Mitt Romney, family man, on display in preconvention interview

Refocusing the presidential campaign on the economy is written, in pen, at the top of Mitt Romney’s to-do list at this week’s Republican National Convention. His next priority, which might be nearly as important, appears to be projecting warmth and compassion, qualities many voters look for in their candidates—but few attribute to Romney, according to polls.

Beginning the effort two days before the weather-delayed start of the convention in Tampa, Romney put his family-man qualities on display Sunday in a television interview at his lakeside home in Wolfeboro, N.H. Romney made buttermilk pancakes with his wife, Ann, for Fox News Sunday host Chris Wallace and strolled the grounds of his family’s vacation compound with a young grandson on his hip.

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Romney discussed policy, yes, but devoted more time to personal matters, showing off the household “chore wheel” and laughing about his struggle—at age 65—to keep up in the annual “Romney Olympics.”

He professed his love for Ann—“my best friend and my counselor”—and for the discount chain Costco, which, he said, has “great produce” and “nice shirts.”

A key question over the next two months is whether voters will embrace this pancake-flipping, Costco-shopping version of Romney, who right now scores poorly on measures of his ability to relate to typical voters.

Romney heads into this week’s convention running almost neck-and-neck with President Obama in national polls, but An NBC News/Wall Street Journal survey published last Wednesday showed Obama with a 22-point advantage over Romney in caring about average Americans.

A CNN/ORC poll released on Sunday showed Romney trailing President Obama by 14 percentage points on questions about who cares about people and who is in touch with the middle class. On a question about which candidate is more in touch with women, Romney lagged 29 points behind the president.

Republicans do not readily concede these deficits pose a real threat to Romney’s candidacy.

On CNN’s “State of the Union” Sunday, Republican National Committee Chairman Reince Priebus was dismissive when discussing the findings of the network’s “single poll.”

“It shows that Obama, in that poll, has an advantage on those issues,” Priebus said. “It doesn’t prove that people think Mitt Romney doesn’t care about the middle class and doesn’t care about women. It just says in those polls, there is an advantage.”

But later, Priebus said that during the convention “it’s incumbent on us to do two things: One, we still have to prosecute the president as far as whether he fulfilled the mission that he laid out in ’08. And he didn’t. But the second piece is telling the story about a man that’s decent [and] honorable.”

In the Fox News interview, Ann Romney said she hopes voters will begin to see another side of her husband, who has run largely on his business record.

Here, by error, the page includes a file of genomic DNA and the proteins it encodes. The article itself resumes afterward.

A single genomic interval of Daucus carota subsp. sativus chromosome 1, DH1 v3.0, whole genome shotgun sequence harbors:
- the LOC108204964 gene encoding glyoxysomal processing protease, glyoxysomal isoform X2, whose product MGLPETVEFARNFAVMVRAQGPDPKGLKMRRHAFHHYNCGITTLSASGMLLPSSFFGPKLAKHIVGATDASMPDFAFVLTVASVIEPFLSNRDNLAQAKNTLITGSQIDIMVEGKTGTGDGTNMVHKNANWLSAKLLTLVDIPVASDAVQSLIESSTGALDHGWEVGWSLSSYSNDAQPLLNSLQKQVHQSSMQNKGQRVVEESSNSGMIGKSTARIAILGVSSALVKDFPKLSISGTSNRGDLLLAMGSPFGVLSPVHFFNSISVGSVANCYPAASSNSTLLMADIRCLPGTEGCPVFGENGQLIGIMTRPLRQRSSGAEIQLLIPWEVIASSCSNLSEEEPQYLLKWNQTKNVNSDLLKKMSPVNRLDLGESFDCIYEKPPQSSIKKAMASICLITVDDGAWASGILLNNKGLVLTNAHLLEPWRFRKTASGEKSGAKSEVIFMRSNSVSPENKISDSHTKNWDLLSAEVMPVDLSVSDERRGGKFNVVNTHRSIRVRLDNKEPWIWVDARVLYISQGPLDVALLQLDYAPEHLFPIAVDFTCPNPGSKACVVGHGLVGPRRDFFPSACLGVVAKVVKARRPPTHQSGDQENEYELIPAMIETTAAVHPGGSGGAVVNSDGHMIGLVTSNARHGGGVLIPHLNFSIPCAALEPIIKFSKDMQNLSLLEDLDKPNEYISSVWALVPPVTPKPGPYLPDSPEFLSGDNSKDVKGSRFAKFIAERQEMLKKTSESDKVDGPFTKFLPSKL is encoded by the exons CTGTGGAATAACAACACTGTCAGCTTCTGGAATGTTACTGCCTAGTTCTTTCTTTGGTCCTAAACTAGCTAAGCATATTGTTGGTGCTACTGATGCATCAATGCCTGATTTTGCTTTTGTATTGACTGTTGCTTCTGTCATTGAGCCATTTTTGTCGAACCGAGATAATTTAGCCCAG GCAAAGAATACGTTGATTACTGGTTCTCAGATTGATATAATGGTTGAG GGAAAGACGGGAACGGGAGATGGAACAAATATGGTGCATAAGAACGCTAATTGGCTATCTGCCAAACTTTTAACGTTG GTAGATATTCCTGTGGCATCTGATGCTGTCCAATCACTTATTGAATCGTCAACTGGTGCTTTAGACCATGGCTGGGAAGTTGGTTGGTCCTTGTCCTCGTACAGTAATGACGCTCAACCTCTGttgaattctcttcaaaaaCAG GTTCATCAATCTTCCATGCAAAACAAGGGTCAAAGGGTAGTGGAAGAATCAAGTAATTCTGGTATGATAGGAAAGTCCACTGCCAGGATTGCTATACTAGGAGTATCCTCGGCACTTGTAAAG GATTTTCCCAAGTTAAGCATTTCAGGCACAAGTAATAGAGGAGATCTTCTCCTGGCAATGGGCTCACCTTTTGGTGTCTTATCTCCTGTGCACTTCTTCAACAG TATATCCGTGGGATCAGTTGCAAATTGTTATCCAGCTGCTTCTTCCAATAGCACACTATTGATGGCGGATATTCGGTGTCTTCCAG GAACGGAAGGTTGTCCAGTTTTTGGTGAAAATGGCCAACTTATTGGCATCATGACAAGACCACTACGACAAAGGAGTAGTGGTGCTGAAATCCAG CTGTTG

“I wish everyone could see him how I see him,” Ann Romney said, “because as a mother, I’ve seen him, how compassionate he’s been with me, as a wife and my raising these small children and how he always valued my work as being more important than his.”

The Obama campaign has been blitzing the airwaves for months, characterizing Romney as a ruthless businessman, who as chief executive of the private equity firm Bain Capital had little regard for workers whose jobs, health insurance and retirement savings were collateral damage in the firm’s profitable transactions. Obama also has depicted Romney as a political weather vane who tells voters what he believes they want to hear, not what he believes.

Democrats contend it will be difficult for Romney to counteract that image during and after the convention.

On NBC’s “Meet the Press,” Democratic National Committee Chairwoman Debbie Wasserman Schultz said Romney’s “convention reinvention” will not work “because not only has he not connected, but he’s alienated large groups of important voters.”

Republicans, on the other hand, appear to be betting that likability will be a byproduct of Romney’s focus on the sluggish economic recovery under Obama.

John McCain said on “Meet the Press” that Romney does not need a “game change” at the convention but simply needs to “reinforce his message.”

“We have to point out that the unemployment rate amongst young women is now 16 percent, that the unemployment amongst Hispanics is very high, that jobs and the economy are more important, perhaps, than other issues,” McCain said.

In the Fox News interview at his vacation home, Romney shrugged off a question about whether low poll ratings on personal qualities bother him.

“You know, all I can do is it be what I am,” Romney said. “Remember that Popeye line: ‘I am what I am and that’s all what I am.’ ”

“And,” he added, shifting quickly back to the economy, “I’m doing my very best to try and get this country back on track.”